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Shlomo Kramer: a security investor looking for smart entrepreneurs to disrupt markets

Tim Greene | July 14, 2016
Tips on how to invest wisely in tech startups

shlomo kramer
Shlomo Kramer

Recently, endpoint-protection startup LightCyber announced a second round of funding - $20 million – including an investment from an individual investor with an impressive track record backing successful security startups: Shlomo Kramer.

Kramer, who is Israeli, has a long-term relationship with the company’s CEO Gonen Fink, who worked with him for years at Check Point Software where Kramer was one of the founders.

That close personal tie had some influence on his decision to back LightCyber, but he also sees it as a company with an answer for an existing problem for which there is a big market. That is one of the key characteristics Kramer looks for when making investments.

He has a good eye for what will be successful. He has been involved in Check Point, Palo Alto Networks, Trusteer, Imperva, Exabeam, Indegy, Cato Networks and a long list of other startups. His involvement ranges from investing to serving as an executive to sitting on boards of directors.

Recently he spoke with Network World Senior Editor Tim Greene about LightCyber and how he goes about analyzing what companies to back. Here is an edited transcript of that interview.

What drew you to LightCyber?

One is the market. The notion of inside of the network and the outside of the network is merging. So internet security is really important and a big market and is growing to be an important category of solution. The second thing is the product. I think they’ve done a tremendous job in building a solution that doesn’t simply address the high-end organization but provides real greatly ignored [capabilities] for the mid enterprises as well.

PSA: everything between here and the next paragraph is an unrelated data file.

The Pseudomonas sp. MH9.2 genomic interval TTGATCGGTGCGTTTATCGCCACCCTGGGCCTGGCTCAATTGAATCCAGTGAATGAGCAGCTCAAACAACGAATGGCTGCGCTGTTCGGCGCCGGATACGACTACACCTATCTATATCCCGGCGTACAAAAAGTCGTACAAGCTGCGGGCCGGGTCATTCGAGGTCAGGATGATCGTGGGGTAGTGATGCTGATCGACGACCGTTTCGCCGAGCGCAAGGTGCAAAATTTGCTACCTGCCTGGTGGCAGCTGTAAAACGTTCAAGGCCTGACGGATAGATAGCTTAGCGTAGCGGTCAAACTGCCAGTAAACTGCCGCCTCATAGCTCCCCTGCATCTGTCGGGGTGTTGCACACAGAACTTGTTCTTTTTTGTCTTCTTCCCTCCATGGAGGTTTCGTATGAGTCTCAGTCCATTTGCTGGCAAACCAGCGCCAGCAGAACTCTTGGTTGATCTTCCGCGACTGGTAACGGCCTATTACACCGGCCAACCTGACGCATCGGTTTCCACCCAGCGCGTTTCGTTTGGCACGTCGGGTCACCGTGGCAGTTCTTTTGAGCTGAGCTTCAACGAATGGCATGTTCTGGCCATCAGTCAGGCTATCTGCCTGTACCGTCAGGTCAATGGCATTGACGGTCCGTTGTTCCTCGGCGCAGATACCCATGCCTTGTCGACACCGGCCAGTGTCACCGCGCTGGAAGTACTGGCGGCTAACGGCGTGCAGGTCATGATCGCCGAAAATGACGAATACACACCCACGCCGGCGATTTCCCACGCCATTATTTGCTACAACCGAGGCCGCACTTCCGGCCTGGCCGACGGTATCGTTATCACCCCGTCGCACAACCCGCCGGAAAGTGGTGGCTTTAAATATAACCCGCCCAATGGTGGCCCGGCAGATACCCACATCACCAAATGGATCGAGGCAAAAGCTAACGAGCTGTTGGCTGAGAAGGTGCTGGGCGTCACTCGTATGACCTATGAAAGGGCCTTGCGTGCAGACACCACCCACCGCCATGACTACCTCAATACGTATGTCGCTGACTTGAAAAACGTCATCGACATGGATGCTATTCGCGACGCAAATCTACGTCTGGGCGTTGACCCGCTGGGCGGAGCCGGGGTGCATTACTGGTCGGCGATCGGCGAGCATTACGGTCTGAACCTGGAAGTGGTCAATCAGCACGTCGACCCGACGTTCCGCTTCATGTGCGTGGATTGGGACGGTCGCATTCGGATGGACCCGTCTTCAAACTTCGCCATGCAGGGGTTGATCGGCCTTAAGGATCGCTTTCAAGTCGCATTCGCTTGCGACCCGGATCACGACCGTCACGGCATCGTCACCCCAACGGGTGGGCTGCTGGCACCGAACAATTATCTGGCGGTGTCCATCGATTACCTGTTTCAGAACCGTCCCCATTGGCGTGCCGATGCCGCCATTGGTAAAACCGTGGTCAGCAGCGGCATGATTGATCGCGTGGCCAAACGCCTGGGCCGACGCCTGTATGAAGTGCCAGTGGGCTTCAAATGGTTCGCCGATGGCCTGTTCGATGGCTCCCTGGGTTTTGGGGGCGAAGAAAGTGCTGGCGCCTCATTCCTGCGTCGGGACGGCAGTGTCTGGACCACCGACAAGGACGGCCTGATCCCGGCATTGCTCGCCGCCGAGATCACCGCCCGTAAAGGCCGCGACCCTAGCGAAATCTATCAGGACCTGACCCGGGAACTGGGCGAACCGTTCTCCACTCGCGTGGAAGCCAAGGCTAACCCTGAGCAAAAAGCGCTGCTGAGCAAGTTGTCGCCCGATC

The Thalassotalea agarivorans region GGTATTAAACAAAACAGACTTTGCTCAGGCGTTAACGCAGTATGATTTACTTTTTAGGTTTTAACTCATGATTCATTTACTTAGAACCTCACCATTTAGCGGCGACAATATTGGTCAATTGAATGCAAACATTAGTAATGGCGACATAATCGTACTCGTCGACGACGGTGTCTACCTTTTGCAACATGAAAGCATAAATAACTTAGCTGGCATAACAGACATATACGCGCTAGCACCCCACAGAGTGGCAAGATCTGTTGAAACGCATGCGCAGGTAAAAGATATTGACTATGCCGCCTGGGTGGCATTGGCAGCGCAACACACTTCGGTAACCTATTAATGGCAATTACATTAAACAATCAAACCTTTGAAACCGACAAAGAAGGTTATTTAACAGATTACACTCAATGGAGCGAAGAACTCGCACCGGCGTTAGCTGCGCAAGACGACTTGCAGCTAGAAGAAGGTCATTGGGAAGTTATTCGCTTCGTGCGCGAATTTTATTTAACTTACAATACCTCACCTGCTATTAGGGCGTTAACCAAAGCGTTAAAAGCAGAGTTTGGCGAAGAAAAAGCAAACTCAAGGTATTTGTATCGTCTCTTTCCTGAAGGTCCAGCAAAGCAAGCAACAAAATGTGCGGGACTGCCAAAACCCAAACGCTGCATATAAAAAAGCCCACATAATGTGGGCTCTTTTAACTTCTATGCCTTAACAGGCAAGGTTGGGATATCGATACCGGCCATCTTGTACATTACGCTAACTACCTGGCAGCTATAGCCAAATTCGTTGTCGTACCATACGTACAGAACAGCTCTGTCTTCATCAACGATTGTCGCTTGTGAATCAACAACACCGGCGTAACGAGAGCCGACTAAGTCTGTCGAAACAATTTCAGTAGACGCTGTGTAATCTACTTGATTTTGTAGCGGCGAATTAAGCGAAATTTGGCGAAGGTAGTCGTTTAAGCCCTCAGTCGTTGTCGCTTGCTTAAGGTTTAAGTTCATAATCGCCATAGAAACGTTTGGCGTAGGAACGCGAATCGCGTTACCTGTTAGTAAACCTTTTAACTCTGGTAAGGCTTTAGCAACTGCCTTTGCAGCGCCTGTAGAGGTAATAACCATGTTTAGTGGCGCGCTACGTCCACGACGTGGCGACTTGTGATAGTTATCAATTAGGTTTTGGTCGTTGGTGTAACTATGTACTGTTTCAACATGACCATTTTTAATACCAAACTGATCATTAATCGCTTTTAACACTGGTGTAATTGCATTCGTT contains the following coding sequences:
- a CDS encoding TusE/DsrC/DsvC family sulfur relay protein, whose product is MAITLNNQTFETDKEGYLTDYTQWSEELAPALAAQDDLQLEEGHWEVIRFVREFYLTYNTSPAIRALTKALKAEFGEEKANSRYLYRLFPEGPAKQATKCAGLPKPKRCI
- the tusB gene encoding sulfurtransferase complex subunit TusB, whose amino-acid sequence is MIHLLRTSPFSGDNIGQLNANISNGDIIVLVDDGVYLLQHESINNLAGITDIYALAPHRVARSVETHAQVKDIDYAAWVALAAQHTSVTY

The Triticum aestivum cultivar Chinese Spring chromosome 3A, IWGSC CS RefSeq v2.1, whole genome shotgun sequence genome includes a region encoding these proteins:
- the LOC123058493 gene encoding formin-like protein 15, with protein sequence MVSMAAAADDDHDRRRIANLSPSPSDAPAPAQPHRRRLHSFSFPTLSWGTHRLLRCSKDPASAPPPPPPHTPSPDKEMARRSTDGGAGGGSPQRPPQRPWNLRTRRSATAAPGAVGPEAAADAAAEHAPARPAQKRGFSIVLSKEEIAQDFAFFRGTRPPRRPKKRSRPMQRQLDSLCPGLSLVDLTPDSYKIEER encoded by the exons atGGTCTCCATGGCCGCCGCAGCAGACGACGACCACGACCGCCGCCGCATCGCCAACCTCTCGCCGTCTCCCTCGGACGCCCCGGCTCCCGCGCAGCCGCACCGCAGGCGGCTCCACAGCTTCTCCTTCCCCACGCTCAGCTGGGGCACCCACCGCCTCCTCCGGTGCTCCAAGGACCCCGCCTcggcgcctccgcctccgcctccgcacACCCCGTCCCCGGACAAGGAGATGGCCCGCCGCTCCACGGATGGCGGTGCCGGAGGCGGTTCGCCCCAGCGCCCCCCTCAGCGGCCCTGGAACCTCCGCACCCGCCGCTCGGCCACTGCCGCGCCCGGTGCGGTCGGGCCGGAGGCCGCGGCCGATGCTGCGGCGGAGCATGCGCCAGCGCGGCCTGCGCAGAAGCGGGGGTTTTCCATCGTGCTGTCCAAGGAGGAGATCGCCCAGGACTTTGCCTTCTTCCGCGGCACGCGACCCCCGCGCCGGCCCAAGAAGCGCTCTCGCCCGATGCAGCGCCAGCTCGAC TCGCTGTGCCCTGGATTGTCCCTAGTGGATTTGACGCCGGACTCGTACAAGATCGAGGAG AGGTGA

So organizations that don’t necessarily have the manpower (or) the expertise to handle complex, chatty, noisy solutions but are looking for something that is very accurate, delivers just the actionable events. And finally, I’ve known Gonen for many years, (he) was one of the early employees at Check Point, did an outstanding job running - he was the chief product officer throughout the growth years of the company - so I’m delighted to work with him again.

How did the company come to your attention?

Basically Gonen kind of talked to me after he joined the company and we started a dialog.

Do you see that they have any advantage over their competitors?

Certainly their ability to detect slow and low type of attacks, sophisticated attacks using machine learning behavioral analysis of the traffic. I think that kind of breaks through versus the previous generation of intrusion-prevention solutions. Second is the scope of the solution. They cover signals both from the network and the endpoint. It’s either a network signal or an endpoint signal with all the other players in the market. And finally they package all this sophistication and breadth into a solution that is very accessible not only for the sophisticated organization but also for the midmarket, which is also I think very, very unique in this category.

 

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